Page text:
If English is your second language, idioms may well puzzle you. The words that are used have little or nothing to do with the topic under discussion, but English speakers slip them in without thinking twice (if you’re interested in learning the meaning of many common idioms, you can use this random phrase generator). If you are a native English speaker and you’re wondering how on earth these figures of speech came to be a part of the English language, in many instances you’ll have your work cut out tracking their origins. Sometimes they’re well known, and sometimes, they’re quite obscure.
You may have noticed I used the phrase ‘have your work cut out’. It’s a typical example of an idiom. For those looking for a definition, an idiom is a frequently used saying where the words of the saying don’t relate to their literal meaning. To illustrate, what has cutting out got to do with having a difficult task to perform? The answer is simply “We don’t know”. There are a lot of stories about how this phrase slipped into common parlance, but nobody is absolutely sure.
Mad hatters, cats and dogs and more
Although idioms are a bit crazy – after all, the individual words don’t make literal sense, they do make the language more fun and colorful. For example, you could say that it’s raining very hard, but that isn’t nearly as colorful as saying it’s raining cats and dogs, even though canines and felines are not falling from the sky. The origins of this particular idiom are also foggy, but that doesn’t stop us from using the phrase.
English is an eccentric language, and its students might even think we’re all as mad as hatters. Lovers of literature may be pardoned for thinking that the idiomatic phrase “mad as a hatter” comes from the classic children’s story “Alice in Wonderland”, but they’ll have to look for darker origins to get to the truth of the matter. Old-fashioned hat makers worked with mercurous nitrate, and mental disturbance was a symptom of its poisoning effects.
Common Idioms: what they mean and where they come from
You can purchase whole dictionaries of idioms, so covering them all with a blog post would be absolutely impossible, but we’ve tracked down some common ones and did our best to uncover their origins.
“Driving me up the wall / round the twist” means that something is, at least figuratively speaking, maddening. A constant noise, someone else’s irritating habit or trying to grasp a difficult concept are all things that might drive you up the wall. No-one really knows when this idiom slipped into English, but the words themselves create the image of someone desperately trying to get away.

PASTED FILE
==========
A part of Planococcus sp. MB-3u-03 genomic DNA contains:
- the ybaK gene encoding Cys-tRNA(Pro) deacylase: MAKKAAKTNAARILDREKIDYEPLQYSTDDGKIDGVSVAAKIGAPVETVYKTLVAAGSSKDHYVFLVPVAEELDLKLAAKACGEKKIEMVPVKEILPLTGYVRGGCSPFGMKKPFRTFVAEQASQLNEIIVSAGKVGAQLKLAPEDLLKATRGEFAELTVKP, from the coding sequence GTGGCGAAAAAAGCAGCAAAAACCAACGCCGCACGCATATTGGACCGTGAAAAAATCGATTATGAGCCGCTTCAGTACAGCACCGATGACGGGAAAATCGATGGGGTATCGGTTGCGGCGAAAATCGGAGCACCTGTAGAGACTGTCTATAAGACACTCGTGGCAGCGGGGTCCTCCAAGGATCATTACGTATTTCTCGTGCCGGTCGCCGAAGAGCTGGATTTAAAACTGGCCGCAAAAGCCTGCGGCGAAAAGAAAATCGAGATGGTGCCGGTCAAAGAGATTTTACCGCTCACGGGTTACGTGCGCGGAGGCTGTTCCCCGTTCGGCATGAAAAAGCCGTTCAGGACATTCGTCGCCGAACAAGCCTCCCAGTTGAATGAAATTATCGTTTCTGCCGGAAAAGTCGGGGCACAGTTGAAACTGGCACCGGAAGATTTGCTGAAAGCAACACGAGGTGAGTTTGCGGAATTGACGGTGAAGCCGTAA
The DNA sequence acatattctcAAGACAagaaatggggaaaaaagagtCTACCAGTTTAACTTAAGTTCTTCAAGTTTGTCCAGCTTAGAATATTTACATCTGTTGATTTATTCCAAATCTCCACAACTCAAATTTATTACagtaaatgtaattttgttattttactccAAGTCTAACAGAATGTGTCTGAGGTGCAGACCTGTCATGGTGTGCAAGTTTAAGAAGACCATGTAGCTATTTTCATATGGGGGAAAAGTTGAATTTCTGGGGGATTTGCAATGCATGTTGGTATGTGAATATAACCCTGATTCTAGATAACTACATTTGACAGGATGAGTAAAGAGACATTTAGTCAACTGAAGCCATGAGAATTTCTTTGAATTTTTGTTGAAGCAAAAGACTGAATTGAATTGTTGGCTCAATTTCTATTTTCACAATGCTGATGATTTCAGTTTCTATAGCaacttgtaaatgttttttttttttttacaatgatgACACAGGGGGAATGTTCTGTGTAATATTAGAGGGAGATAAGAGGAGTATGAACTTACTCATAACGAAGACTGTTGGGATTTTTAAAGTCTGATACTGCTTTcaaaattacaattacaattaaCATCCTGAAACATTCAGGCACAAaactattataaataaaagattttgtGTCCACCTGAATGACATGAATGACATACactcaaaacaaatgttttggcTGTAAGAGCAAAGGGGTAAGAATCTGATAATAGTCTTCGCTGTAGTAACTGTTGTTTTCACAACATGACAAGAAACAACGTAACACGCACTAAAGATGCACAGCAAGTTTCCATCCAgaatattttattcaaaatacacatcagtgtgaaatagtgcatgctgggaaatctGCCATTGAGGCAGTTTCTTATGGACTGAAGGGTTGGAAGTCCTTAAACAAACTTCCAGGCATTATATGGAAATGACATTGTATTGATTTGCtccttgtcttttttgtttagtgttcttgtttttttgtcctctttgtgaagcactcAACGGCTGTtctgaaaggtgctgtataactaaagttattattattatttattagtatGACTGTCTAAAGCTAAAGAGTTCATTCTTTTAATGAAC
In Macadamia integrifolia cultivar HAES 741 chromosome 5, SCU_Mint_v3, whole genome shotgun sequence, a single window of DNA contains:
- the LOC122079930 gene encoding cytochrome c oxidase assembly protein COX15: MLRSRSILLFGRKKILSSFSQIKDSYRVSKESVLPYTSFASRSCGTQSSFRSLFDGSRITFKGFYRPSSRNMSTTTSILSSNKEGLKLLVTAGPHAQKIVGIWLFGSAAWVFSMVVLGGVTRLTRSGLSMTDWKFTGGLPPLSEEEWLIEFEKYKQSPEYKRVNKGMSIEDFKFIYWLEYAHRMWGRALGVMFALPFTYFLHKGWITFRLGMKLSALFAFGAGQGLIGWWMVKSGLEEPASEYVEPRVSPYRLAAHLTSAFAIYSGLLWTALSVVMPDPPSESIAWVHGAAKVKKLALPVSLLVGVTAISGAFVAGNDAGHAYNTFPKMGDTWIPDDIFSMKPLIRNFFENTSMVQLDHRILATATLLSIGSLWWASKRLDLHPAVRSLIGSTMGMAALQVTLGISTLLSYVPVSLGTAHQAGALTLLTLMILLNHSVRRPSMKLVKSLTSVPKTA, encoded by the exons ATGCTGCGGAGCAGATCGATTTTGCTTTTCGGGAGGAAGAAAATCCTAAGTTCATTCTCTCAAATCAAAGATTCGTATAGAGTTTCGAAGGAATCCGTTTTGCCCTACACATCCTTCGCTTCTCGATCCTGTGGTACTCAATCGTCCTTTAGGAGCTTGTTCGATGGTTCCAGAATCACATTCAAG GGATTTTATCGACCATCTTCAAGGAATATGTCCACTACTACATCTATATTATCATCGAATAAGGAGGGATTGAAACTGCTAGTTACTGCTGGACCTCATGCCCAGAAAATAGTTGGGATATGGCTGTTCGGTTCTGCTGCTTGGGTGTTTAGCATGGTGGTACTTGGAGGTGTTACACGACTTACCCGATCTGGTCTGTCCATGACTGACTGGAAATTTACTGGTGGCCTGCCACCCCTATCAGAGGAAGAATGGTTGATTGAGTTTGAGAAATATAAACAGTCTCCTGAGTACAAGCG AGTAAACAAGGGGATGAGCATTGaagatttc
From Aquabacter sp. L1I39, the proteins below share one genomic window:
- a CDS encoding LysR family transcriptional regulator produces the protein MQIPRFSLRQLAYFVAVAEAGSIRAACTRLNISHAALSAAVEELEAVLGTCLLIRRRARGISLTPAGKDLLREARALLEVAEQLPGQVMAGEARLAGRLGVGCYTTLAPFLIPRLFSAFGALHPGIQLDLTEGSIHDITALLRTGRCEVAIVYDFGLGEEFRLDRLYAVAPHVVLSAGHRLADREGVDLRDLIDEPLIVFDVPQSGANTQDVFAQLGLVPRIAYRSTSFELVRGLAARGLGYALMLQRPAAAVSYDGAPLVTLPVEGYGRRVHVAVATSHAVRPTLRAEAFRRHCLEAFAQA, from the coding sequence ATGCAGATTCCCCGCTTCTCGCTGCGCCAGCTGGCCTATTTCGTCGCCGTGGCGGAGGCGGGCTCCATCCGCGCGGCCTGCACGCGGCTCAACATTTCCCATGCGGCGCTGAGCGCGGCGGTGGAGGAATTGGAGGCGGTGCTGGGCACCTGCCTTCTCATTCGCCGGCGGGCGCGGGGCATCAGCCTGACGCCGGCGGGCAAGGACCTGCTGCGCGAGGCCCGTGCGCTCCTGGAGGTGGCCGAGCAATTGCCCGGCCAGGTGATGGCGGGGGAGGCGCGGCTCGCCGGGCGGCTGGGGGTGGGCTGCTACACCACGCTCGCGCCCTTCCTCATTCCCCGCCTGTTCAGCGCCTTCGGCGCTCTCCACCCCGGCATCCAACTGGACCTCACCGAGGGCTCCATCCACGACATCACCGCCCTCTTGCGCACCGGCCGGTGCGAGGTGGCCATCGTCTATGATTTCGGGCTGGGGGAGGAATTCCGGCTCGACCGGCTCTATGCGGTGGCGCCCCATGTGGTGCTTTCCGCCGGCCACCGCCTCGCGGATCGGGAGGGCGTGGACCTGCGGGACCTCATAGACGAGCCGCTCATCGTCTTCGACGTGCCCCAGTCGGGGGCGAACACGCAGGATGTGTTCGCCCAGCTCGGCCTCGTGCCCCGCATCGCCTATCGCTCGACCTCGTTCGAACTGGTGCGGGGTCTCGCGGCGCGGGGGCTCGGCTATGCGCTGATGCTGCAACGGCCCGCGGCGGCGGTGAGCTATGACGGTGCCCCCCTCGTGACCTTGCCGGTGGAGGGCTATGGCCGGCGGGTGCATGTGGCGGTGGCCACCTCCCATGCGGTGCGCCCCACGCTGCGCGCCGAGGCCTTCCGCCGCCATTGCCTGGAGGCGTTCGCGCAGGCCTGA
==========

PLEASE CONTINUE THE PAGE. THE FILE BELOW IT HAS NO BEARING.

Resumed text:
“Once in a blue moon”, “Over the moon” and “Asking for the moon” are among the many moon related expressions we use. A happy person who has just had something wonderful happen to them is “Over the moon” with this turn of events. A demanding person who wants you to do the impossible is “Asking for the moon” and something that happens very rarely occurs “Once in a blue moon”. So-called blue moons occur when there are two full moons in one month. It’s a rare occurrence, hence it’s use as an idiom.
“A case of the pot calling the kettle black” is a very old idiom and was first recorded by Cervantes in his classic book “Don Quixote”. It is used to describe someone who accuses another person of being something that they are themselves. Of course, back then, all cooking was done over the fire, so you can be sure that both pots and kettles were equally black.
“Beat around the bush” means avoiding the main point or issue. It’s one of the oldest idioms in English, and the oldest example we know of that comes from a medieval poem. Hunters would send ‘beaters’ out to beat at bushes so that birds or game would emerge, and then the hunt would be on. Obviously, the beaters didn’t get any game themselves, hence the saying. The 1440 example reads: “Butt as it hath be sayde full long agoo, Some bete the bussh and some the byrdes take.”
“Bad books” and “Black Books” are idioms for being displeased with someone. On the other side of the coin, there are “Good books”. This idiom demonstrates how the English language has changed. The word “books” was used in the same way as we use the word “esteem” today. There wasn’t actually a book about how you felt about others, so back in the Middle Ages, these sayings weren’t even idioms – they were a literal form of speech. “Passing the buck”, a disapproving way of saying that someone is handing on responsibilities to others, has its origins in the Wild West. Poker players took their game seriously, and to keep it as fair as possible, each player would have an opportunity to deal the cards. To show who would be dealer next, a knife, usually with a buck horn handle, would be placed on the table. Players called this knife, “the buck”.
Sometimes idioms come from folk wisdom. “Crying over spilt milk” would be a good example of this. Sometimes they come from stories and literature, and sometimes they have their origins in the obsolete uses of words. Studying them is more interesting than you might expect, so getting an idiom dictionary can be a worthwhile investment, even if you already know the meanings of many of them.
(Photo courtesy of gfpeck)